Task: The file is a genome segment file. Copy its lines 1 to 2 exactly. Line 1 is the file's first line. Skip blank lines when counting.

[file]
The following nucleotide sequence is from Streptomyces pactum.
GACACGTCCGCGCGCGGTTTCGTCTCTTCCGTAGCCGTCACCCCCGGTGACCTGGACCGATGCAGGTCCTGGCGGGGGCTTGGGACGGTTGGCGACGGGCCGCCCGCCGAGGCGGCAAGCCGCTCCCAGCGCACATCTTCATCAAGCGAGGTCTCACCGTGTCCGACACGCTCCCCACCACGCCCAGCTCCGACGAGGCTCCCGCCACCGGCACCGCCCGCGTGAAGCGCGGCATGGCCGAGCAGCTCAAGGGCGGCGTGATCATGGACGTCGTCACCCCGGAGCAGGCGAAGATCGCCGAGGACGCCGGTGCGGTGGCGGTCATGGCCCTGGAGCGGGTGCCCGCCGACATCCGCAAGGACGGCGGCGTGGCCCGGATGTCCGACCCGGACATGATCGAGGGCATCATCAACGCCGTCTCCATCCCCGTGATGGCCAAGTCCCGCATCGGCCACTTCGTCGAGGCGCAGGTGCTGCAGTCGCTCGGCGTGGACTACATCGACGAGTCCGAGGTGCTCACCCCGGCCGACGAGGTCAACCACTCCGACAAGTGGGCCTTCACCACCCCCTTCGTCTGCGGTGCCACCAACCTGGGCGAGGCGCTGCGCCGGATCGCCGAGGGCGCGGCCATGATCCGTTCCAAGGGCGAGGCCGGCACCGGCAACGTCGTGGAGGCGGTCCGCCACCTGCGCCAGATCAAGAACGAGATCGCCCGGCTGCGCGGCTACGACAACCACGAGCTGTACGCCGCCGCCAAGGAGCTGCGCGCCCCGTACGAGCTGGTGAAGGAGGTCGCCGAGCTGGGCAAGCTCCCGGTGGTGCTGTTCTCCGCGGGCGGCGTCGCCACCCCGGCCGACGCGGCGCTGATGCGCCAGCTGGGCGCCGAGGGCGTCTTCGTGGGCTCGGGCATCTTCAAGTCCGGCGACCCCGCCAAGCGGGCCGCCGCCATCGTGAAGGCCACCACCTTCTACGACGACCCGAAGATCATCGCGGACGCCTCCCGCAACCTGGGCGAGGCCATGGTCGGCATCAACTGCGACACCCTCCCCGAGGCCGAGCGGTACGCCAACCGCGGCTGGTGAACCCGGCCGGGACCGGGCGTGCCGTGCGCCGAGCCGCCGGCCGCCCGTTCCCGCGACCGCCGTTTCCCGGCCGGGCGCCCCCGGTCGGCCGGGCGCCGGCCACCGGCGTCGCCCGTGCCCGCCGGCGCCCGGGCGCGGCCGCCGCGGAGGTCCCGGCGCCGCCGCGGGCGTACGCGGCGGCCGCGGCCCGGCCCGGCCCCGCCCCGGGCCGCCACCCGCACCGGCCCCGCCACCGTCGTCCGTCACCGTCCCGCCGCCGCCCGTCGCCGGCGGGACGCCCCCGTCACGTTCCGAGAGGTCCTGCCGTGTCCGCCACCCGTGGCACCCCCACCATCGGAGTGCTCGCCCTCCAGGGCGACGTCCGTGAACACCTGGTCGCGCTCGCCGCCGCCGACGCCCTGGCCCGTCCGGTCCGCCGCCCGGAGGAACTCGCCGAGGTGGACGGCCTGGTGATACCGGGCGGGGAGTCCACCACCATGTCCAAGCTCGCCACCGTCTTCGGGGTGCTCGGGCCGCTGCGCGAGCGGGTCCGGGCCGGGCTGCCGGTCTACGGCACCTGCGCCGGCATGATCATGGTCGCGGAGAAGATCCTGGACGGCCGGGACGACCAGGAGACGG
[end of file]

The following nucleotide sequence is from Streptomyces pactum.
GACACGTCCGCGCGCGGTTTCGTCTCTTCCGTAGCCGTCACCCCCGGTGACCTGGACCGATGCAGGTCCTGGCGGGGGCTTGGGACGGTTGGCGACGGGCCGCCCGCCGAGGCGGCAAGCCGCTCCCAGCGCACATCTTCATCAAGCGAGGTCTCACCGTGTCCGACACGCTCCCCACCACGCCCAGCTCCGACGAGGCTCCCGCCACCGGCACCGCCCGCGTGAAGCGCGGCATGGCCGAGCAGCTCAAGGGCGGCGTGATCATGGACGTCGTCACCCCGGAGCAGGCGAAGATCGCCGAGGACGCCGGTGCGGTGGCGGTCATGGCCCTGGAGCGGGTGCCCGCCGACATCCGCAAGGACGGCGGCGTGGCCCGGATGTCCGACCCGGACATGATCGAGGGCATCATCAACGCCGTCTCCATCCCCGTGATGGCCAAGTCCCGCATCGGCCACTTCGTCGAGGCGCAGGTGCTGCAGTCGCTCGGCGTGGACTACATCGACGAGTCCGAGGTGCTCACCCCGGCCGACGAGGTCAACCACTCCGACAAGTGGGCCTTCACCACCCCCTTCGTCTGCGGTGCCACCAACCTGGGCGAGGCGCTGCGCCGGATCGCCGAGGGCGCGGCCATGATCCGTTCCAAGGGCGAGGCCGGCACCGGCAACGTCGTGGAGGCGGTCCGCCACCTGCGCCAGATCAAGAACGAGATCGCCCGGCTGCGCGGCTACGACAACCACGAGCTGTACGCCGCCGCCAAGGAGCTGCGCGCCCCGTACGAGCTGGTGAAGGAGGTCGCCGAGCTGGGCAAGCTCCCGGTGGTGCTGTTCTCCGCGGGCGGCGTCGCCACCCCGGCCGACGCGGCGCTGATGCGCCAGCTGGGCGCCGAGGGCGTCTTCGTGGGCTCGGGCATCTTCAAGTCCGGCGACCCCGCCAAGCGGGCCGCCGCCATCGTGAAGGCCACCACCTTCTACGACGACCCGAAGATCATCGCGGACGCCTCCCGCAACCTGGGCGAGGCCATGGTCGGCATCAACTGCGACACCCTCCCCGAGGCCGAGCGGTACGCCAACCGCGGCTGGTGAACCCGGCCGGGACCGGGCGTGCCGTGCGCCGAGCCGCCGGCCGCCCGTTCCCGCGACCGCCGTTTCCCGGCCGGGCGCCCCCGGTCGGCCGGGCGCCGGCCACCGGCGTCGCCCGTGCCCGCCGGCGCCCGGGCGCGGCCGCCGCGGAGGTCCCGGCGCCGCCGCGGGCGTACGCGGCGGCCGCGGCCCGGCCCGGCCCCGCCCCGGGCCGCCACCCGCACCGGCCCCGCCACCGTCGTCCGTCACCGTCCCGCCGCCGCCCGTCGCCGGCGGGACGCCCCCGTCACGTTCCGAGAGGTCCTGCCGTGTCCGCCACCCGTGGCACCCCCACCATCGGAGTGCTCGCCCTCCAGGGCGACGTCCGTGAACACCTGGTCGCGCTCGCCGCCGCCGACGCCCTGGCCCGTCCGGTCCGCCGCCCGGAGGAACTCGCCGAGGTGGACGGCCTGGTGATACCGGGCGGGGAGTCCACCACCATGTCCAAGCTCGCCACCGTCTTCGGGGTGCTCGGGCCGCTGCGCGAGCGGGTCCGGGCCGGGCTGCCGGTCTACGGCACCTGCGCCGGCATGATCATGGTCGCGGAGAAGATCCTGGACGGCCGGGACGACCAGGAGACGG